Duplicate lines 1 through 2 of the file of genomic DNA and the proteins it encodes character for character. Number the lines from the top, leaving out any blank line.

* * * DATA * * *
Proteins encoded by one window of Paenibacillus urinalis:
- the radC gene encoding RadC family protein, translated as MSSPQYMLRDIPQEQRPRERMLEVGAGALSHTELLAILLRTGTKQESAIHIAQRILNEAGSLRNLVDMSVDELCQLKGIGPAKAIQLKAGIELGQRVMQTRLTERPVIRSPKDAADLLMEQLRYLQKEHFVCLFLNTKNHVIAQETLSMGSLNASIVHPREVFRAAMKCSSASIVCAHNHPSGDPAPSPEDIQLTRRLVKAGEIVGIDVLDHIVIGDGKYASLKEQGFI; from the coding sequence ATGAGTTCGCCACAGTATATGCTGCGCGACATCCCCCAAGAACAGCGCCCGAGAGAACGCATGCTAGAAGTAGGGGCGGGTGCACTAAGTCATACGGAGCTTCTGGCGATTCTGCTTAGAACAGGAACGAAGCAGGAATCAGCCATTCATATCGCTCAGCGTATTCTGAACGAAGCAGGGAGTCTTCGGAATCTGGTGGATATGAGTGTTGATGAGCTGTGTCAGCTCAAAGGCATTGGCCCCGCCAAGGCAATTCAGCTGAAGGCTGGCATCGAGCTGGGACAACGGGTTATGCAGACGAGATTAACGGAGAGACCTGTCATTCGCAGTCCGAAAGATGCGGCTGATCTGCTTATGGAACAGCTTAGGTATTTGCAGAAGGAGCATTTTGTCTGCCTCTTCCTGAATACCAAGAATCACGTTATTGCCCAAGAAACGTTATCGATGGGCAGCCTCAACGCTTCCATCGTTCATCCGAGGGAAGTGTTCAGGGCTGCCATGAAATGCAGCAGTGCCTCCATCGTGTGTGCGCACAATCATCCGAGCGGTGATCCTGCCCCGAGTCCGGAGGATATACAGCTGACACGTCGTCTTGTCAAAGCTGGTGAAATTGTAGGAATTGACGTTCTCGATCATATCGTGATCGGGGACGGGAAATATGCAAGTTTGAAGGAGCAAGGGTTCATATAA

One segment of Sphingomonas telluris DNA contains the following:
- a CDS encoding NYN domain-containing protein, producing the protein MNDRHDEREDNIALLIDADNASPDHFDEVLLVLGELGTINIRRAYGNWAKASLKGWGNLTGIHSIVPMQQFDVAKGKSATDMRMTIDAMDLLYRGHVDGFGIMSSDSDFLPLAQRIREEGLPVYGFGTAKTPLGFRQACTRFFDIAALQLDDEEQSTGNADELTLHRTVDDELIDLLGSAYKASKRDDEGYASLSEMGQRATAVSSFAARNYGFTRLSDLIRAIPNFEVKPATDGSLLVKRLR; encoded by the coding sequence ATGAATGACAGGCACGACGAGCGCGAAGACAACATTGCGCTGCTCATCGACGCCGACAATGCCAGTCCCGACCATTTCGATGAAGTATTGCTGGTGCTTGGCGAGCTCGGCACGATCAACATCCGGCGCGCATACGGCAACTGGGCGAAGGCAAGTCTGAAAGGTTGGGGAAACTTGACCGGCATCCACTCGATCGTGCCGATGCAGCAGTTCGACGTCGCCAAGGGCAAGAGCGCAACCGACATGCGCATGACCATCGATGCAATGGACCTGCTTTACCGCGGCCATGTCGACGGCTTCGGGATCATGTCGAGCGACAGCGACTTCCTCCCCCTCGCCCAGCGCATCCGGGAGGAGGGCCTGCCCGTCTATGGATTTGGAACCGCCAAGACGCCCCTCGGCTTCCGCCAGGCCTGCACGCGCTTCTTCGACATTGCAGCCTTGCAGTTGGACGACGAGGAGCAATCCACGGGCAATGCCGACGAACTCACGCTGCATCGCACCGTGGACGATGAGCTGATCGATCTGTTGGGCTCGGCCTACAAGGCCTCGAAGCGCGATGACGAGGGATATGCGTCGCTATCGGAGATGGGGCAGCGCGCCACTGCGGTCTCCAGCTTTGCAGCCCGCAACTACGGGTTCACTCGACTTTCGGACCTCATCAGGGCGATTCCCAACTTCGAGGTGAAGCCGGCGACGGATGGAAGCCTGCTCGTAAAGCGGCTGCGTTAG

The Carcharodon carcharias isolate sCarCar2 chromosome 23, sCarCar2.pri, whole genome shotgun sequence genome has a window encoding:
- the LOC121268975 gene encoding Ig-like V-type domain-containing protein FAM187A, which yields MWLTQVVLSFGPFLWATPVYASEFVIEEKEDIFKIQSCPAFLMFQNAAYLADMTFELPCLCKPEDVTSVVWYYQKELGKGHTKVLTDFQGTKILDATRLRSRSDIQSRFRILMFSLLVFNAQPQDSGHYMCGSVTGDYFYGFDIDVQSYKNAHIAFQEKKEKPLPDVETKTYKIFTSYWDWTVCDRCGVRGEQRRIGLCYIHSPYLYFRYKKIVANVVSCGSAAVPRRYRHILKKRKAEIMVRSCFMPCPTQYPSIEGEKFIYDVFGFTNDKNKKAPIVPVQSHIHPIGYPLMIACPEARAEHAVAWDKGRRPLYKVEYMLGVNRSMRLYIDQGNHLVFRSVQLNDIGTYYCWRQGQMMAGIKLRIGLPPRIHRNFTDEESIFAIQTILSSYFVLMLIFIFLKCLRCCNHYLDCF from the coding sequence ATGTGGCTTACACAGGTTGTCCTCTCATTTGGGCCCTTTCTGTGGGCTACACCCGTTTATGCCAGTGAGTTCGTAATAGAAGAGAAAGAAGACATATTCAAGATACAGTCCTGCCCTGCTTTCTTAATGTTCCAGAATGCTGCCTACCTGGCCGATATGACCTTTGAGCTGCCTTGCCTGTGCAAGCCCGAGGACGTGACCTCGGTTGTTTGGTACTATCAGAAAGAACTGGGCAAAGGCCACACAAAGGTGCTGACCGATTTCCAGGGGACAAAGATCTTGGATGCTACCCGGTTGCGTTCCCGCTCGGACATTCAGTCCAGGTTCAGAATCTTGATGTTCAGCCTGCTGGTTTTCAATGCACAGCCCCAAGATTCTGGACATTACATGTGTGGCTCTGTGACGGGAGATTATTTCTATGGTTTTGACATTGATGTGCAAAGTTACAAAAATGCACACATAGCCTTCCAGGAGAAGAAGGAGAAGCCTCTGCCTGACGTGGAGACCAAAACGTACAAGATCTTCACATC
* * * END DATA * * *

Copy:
Proteins encoded by one window of Paenibacillus urinalis:
- the radC gene encoding RadC family protein, translated as MSSPQYMLRDIPQEQRPRERMLEVGAGALSHTELLAILLRTGTKQESAIHIAQRILNEAGSLRNLVDMSVDELCQLKGIGPAKAIQLKAGIELGQRVMQTRLTERPVIRSPKDAADLLMEQLRYLQKEHFVCLFLNTKNHVIAQETLSMGSLNASIVHPREVFRAAMKCSSASIVCAHNHPSGDPAPSPEDIQLTRRLVKAGEIVGIDVLDHIVIGDGKYASLKEQGFI; from the coding sequence ATGAGTTCGCCACAGTATATGCTGCGCGACATCCCCCAAGAACAGCGCCCGAGAGAACGCATGCTAGAAGTAGGGGCGGGTGCACTAAGTCATACGGAGCTTCTGGCGATTCTGCTTAGAACAGGAACGAAGCAGGAATCAGCCATTCATATCGCTCAGCGTATTCTGAACGAAGCAGGGAGTCTTCGGAATCTGGTGGATATGAGTGTTGATGAGCTGTGTCAGCTCAAAGGCATTGGCCCCGCCAAGGCAATTCAGCTGAAGGCTGGCATCGAGCTGGGACAACGGGTTATGCAGACGAGATTAACGGAGAGACCTGTCATTCGCAGTCCGAAAGATGCGGCTGATCTGCTTATGGAACAGCTTAGGTATTTGCAGAAGGAGCATTTTGTCTGCCTCTTCCTGAATACCAAGAATCACGTTATTGCCCAAGAAACGTTATCGATGGGCAGCCTCAACGCTTCCATCGTTCATCCGAGGGAAGTGTTCAGGGCTGCCATGAAATGCAGCAGTGCCTCCATCGTGTGTGCGCACAATCATCCGAGCGGTGATCCTGCCCCGAGTCCGGAGGATATACAGCTGACACGTCGTCTTGTCAAAGCTGGTGAAATTGTAGGAATTGACGTTCTCGATCATATCGTGATCGGGGACGGGAAATATGCAAGTTTGAAGGAGCAAGGGTTCATATAA